I was inspired to write this quick post because I’ve been doing a bunch of hiring through Upwork lately, and it’s funny to see how many freelancers simply don’t get it. They latch onto their ego or rules rather than look at the nuances of the project. Look, I’ll be the first to tell you that I don’t usually break my rate for anybody, because it sets up a bad precedence. But, ever so often, there’s a special gig that comes along, that I can do in a VERY short amount of time, or I know I can be helpful for some type of business that I like or can appreciate.
For me, this usually comes in the form of a phone call or quick consultation. They are may be a small business, or represent some cause that I believe in. I know, that at the end of the day, it’s basically found money, because I didn’t have the opportunity but 5 minutes ago. Zero effort went into me finding this gig, and I know that it won’t carry on, or effect any of my other work. Not only that, since it’s so nuanced, I can tell my future clients that it was an exemption because… xyz.
I realize also that maybe I’ll take some sort of hit on the front end, but I’ll still get a good review, which is worth it’s weight in SOLID FU*KING GOLD like we’ve spoken about before. Projects like this were super duper important early on. Like I’ve mentioned before, I took my first gigs way below my normal rate, not because I wanted to sell myself short, but because I could knock it out of the park in a very quick way, and build up my reputation for completing gigs. These short tasks are what you should be seeking throughout your freelancing endeavor because they get money in fast and you get a good review. It’s not rocket science.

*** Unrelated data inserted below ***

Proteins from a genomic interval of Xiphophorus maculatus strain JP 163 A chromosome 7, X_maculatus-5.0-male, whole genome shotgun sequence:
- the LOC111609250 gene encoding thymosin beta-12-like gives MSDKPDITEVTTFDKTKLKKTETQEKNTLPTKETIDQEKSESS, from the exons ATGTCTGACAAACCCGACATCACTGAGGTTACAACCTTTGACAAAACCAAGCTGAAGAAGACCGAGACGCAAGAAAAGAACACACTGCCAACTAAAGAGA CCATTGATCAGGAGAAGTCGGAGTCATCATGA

So really it’s just pride. And ego. And it’s crazy how often I saw this the past week when I was looking to hire writers to simply “tell your story about freelancing and working online”. And yes, I offered them something probably below their pay grade. Why? Because they should be able to speak extemporaneously about their story and bang it out in an extremely quick manner. Not only that, the ancillary benefits of having them post on a forum like theonlineworker.com that will get them noticed by other clients, mixed with the solid review I’d write them, should have sold them. But they wanted to stick to their 10 cents per word or 20 cents per word.
Well I think that’s silly.
I’m literally asking them to write about themselves — basically a promotion for their talents, and they treat the same job as if I was asking them to research a topic in which they would need to research in order to speak intelligently on the subject.
Don’t do this people. If you see some low hanging fruit that you know you can pick and deliver in a short amount of time, take it. The review will get you another gig and it will pay in dividends. I want to reiterate not to sell yourself short. Selling yourself short would be taking a gig that would compromise your time because you’d be stuck with a client you didn’t want to be with. There is a difference. This small short gig, ould weigh against watching a “Friends” episode on Netflix and not create high opportunity costs for you and your business.
Happy hunting freelancers!